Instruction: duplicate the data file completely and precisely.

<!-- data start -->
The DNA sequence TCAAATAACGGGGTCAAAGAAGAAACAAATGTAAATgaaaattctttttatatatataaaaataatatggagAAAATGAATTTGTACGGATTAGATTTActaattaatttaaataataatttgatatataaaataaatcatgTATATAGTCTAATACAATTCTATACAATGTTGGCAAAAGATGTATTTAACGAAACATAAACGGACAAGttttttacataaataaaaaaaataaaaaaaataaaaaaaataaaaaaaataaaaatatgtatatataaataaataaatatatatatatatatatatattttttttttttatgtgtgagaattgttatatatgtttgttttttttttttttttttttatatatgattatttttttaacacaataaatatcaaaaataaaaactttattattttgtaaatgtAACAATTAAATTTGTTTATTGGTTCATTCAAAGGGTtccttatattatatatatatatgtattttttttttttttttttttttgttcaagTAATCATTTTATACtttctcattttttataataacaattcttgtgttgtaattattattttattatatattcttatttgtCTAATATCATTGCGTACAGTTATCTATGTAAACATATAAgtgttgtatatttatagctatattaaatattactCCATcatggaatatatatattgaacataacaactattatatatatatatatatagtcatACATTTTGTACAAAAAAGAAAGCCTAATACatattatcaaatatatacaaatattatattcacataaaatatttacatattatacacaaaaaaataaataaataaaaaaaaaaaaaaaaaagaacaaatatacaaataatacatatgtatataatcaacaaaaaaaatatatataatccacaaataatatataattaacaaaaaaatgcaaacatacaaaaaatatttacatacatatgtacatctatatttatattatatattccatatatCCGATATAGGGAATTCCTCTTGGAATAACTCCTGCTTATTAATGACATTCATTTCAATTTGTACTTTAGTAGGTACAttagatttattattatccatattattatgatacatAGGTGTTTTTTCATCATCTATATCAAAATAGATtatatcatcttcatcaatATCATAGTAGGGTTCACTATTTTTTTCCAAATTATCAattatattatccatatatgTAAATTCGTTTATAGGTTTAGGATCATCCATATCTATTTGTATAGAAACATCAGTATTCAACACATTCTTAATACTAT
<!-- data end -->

The DNA sequence TCAAATAACGGGGTCAAAGAAGAAACAAATGTAAATgaaaattctttttatatatataaaaataatatggagAAAATGAATTTGTACGGATTAGATTTActaattaatttaaataataatttgatatataaaataaatcatgTATATAGTCTAATACAATTCTATACAATGTTGGCAAAAGATGTATTTAACGAAACATAAACGGACAAGttttttacataaataaaaaaaataaaaaaaataaaaaaaataaaaaaaataaaaatatgtatatataaataaataaatatatatatatatatatatattttttttttttatgtgtgagaattgttatatatgtttgttttttttttttttttttttatatatgattatttttttaacacaataaatatcaaaaataaaaactttattattttgtaaatgtAACAATTAAATTTGTTTATTGGTTCATTCAAAGGGTtccttatattatatatatatatgtattttttttttttttttttttttgttcaagTAATCATTTTATACtttctcattttttataataacaattcttgtgttgtaattattattttattatatattcttatttgtCTAATATCATTGCGTACAGTTATCTATGTAAACATATAAgtgttgtatatttatagctatattaaatattactCCATcatggaatatatatattgaacataacaactattatatatatatatatatagtcatACATTTTGTACAAAAAAGAAAGCCTAATACatattatcaaatatatacaaatattatattcacataaaatatttacatattatacacaaaaaaataaataaataaaaaaaaaaaaaaaaaagaacaaatatacaaataatacatatgtatataatcaacaaaaaaaatatatataatccacaaataatatataattaacaaaaaaatgcaaacatacaaaaaatatttacatacatatgtacatctatatttatattatatattccatatatCCGATATAGGGAATTCCTCTTGGAATAACTCCTGCTTATTAATGACATTCATTTCAATTTGTACTTTAGTAGGTACAttagatttattattatccatattattatgatacatAGGTGTTTTTTCATCATCTATATCAAAATAGATtatatcatcttcatcaatATCATAGTAGGGTTCACTATTTTTTTCCAAATTATCAattatattatccatatatgTAAATTCGTTTATAGGTTTAGGATCATCCATATCTATTTGTATAGAAACATCAGTATTCAACACATTCTTAATACTAT